Plants and the Black Experience

The mission of Cornell Botanic Gardens is to share the deep and enduring connections between the rich diversity of the plant world and the equally rich diversity of cultures worldwide. This garden display and exhibit shares the knowledge, skill, and resilience of enslaved Africans, their descendants, and today’s Black community and their deep connections to plants and the cuisines they inspired.

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Garden Display

Over 20 plants that were grown and used by enslaved Africans in the Americas are part of the plant display in front of the Welcome Center.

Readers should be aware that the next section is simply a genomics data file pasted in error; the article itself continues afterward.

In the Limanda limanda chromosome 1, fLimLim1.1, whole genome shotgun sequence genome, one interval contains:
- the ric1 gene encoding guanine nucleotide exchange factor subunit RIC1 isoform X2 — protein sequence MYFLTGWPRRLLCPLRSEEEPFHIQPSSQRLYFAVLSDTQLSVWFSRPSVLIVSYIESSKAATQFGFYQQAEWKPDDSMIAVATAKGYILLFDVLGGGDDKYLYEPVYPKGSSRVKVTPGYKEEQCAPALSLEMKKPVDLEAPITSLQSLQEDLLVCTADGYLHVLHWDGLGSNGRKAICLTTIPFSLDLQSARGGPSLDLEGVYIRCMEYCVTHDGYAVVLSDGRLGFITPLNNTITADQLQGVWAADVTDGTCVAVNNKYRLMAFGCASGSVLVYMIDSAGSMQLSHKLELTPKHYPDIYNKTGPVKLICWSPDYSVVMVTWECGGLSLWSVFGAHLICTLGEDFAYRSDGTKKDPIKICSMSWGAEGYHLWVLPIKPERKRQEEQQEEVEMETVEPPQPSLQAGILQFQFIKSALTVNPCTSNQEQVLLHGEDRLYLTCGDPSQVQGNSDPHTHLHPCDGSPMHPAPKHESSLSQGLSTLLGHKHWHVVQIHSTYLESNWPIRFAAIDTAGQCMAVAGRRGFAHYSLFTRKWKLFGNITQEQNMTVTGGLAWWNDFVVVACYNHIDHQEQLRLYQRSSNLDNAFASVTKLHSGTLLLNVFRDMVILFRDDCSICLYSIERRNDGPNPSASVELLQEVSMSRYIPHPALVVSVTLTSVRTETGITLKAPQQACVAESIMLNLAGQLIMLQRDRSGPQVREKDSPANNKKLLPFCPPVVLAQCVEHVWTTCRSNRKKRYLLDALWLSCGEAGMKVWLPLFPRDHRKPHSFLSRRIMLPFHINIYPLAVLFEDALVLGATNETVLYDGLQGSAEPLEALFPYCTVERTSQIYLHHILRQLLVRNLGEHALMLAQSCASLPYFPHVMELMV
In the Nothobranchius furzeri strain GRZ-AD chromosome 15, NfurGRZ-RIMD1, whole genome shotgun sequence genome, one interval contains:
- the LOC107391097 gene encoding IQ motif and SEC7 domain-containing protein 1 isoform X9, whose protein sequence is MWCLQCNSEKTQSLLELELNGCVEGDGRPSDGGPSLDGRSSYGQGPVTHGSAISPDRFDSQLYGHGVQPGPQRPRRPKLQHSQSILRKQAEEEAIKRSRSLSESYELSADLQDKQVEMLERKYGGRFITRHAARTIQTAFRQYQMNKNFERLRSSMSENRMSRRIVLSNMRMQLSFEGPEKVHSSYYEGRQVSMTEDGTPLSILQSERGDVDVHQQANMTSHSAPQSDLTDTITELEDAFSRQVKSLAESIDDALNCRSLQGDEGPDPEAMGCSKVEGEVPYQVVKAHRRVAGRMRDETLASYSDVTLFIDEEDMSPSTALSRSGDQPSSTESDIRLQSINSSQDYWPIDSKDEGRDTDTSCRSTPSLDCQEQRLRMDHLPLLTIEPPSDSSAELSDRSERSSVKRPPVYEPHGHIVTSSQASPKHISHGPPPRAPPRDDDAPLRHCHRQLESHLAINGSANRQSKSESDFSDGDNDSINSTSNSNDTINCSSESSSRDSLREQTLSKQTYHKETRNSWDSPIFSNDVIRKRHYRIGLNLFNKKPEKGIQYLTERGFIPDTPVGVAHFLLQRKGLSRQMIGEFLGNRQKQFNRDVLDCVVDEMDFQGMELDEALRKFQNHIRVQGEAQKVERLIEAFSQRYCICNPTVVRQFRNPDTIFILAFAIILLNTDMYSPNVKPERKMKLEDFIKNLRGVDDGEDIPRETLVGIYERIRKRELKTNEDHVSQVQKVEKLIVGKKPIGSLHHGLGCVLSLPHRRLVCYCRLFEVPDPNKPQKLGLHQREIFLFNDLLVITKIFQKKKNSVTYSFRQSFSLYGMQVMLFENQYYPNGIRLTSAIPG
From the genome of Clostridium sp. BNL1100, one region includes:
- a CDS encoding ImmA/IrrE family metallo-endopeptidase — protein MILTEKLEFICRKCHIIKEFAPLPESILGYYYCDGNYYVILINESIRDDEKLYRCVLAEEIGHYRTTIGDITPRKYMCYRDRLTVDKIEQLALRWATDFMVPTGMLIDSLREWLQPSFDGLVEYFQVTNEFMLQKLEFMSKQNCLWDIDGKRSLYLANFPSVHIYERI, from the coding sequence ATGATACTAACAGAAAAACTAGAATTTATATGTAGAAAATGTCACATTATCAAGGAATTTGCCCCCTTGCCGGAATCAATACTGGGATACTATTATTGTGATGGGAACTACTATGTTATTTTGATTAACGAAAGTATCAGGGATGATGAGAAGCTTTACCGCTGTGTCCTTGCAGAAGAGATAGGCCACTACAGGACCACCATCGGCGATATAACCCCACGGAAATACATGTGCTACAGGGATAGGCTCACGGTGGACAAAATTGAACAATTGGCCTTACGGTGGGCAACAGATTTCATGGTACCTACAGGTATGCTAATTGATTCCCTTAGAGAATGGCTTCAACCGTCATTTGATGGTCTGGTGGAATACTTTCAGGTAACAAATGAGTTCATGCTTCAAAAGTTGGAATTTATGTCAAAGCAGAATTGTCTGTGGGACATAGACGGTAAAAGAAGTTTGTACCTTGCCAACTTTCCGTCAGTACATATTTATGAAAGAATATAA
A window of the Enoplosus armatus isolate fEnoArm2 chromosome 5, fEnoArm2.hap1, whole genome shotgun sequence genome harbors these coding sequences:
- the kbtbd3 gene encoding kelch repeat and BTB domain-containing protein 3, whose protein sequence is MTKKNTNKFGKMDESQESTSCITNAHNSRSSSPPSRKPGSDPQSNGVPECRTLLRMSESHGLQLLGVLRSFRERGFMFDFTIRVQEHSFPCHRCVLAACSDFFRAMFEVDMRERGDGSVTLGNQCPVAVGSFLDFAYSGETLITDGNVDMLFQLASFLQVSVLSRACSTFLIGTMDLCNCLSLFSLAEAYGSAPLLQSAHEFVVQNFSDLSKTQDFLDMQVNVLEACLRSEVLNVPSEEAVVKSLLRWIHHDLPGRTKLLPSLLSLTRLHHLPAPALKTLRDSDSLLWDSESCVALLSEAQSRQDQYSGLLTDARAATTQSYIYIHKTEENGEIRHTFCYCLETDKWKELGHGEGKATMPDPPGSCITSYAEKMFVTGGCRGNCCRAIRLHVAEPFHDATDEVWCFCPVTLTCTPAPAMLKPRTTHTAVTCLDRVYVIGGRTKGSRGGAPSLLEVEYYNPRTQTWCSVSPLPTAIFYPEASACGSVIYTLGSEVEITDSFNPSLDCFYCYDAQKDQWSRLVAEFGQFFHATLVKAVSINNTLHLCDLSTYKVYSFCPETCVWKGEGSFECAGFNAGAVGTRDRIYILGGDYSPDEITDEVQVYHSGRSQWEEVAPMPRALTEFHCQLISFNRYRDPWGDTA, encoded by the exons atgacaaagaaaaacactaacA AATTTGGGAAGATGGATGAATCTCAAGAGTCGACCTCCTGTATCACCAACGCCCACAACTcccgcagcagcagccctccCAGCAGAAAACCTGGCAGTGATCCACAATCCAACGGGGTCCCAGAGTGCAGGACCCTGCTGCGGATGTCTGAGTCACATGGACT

Black-eyed Pea

Vigna unguiculata


Abelmoschus esculentus

Sweet potato

Ipomoea batatas


An exhibit inside the Welcome Center reveals how enslaved Africans used their culinary skills and plants that came with them from West Africa to prepare foods, which eventually became regional staples.

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Cultivators of Celebration

This display pays homage to the remarkable individuals who nurture and safeguard the rich heritage associated with the plants showcased in “Seeds of Survival and Celebration."

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Audio Narratives

Nine of the plants displayed include short audio narratives to learn how they were used by enslaved Africans and made their way into regional cuisines we know and love today.

Listen and Learn

Our Collaborators

Our staff worked closely with Cornell staff, faculty, and students to curate “Seeds of Survival and Celebration”

Meet our Collaborators